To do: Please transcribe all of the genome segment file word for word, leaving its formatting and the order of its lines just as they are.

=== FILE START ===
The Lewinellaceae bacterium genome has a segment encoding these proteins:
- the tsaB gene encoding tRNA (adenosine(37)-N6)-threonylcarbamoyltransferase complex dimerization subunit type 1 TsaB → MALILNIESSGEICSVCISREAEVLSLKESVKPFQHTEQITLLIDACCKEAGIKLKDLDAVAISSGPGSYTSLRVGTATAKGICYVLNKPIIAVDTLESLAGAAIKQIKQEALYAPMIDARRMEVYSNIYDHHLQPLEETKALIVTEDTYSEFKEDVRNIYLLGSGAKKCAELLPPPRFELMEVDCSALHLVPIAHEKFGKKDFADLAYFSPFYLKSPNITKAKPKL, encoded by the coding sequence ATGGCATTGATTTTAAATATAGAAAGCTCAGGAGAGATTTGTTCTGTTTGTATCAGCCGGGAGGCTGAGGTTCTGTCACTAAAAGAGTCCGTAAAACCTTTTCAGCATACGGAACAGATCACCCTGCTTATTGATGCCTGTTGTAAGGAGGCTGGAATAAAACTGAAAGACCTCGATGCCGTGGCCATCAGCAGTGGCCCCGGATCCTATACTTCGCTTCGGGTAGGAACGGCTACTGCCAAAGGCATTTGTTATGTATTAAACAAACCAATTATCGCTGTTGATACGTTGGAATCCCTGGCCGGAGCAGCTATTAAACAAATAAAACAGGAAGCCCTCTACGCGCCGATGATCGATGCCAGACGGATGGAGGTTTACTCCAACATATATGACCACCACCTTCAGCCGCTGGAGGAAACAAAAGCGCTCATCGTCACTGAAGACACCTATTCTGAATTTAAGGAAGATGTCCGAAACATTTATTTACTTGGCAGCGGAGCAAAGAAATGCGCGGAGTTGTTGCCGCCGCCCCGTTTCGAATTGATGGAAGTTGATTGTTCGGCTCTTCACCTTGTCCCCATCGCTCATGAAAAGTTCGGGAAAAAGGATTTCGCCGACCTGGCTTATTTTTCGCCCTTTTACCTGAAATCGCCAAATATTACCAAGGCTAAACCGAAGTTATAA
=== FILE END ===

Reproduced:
The Lewinellaceae bacterium genome has a segment encoding these proteins:
- the tsaB gene encoding tRNA (adenosine(37)-N6)-threonylcarbamoyltransferase complex dimerization subunit type 1 TsaB → MALILNIESSGEICSVCISREAEVLSLKESVKPFQHTEQITLLIDACCKEAGIKLKDLDAVAISSGPGSYTSLRVGTATAKGICYVLNKPIIAVDTLESLAGAAIKQIKQEALYAPMIDARRMEVYSNIYDHHLQPLEETKALIVTEDTYSEFKEDVRNIYLLGSGAKKCAELLPPPRFELMEVDCSALHLVPIAHEKFGKKDFADLAYFSPFYLKSPNITKAKPKL, encoded by the coding sequence ATGGCATTGATTTTAAATATAGAAAGCTCAGGAGAGATTTGTTCTGTTTGTATCAGCCGGGAGGCTGAGGTTCTGTCACTAAAAGAGTCCGTAAAACCTTTTCAGCATACGGAACAGATCACCCTGCTTATTGATGCCTGTTGTAAGGAGGCTGGAATAAAACTGAAAGACCTCGATGCCGTGGCCATCAGCAGTGGCCCCGGATCCTATACTTCGCTTCGGGTAGGAACGGCTACTGCCAAAGGCATTTGTTATGTATTAAACAAACCAATTATCGCTGTTGATACGTTGGAATCCCTGGCCGGAGCAGCTATTAAACAAATAAAACAGGAAGCCCTCTACGCGCCGATGATCGATGCCAGACGGATGGAGGTTTACTCCAACATATATGACCACCACCTTCAGCCGCTGGAGGAAACAAAAGCGCTCATCGTCACTGAAGACACCTATTCTGAATTTAAGGAAGATGTCCGAAACATTTATTTACTTGGCAGCGGAGCAAAGAAATGCGCGGAGTTGTTGCCGCCGCCCCGTTTCGAATTGATGGAAGTTGATTGTTCGGCTCTTCACCTTGTCCCCATCGCTCATGAAAAGTTCGGGAAAAAGGATTTCGCCGACCTGGCTTATTTTTCGCCCTTTTACCTGAAATCGCCAAATATTACCAAGGCTAAACCGAAGTTATAA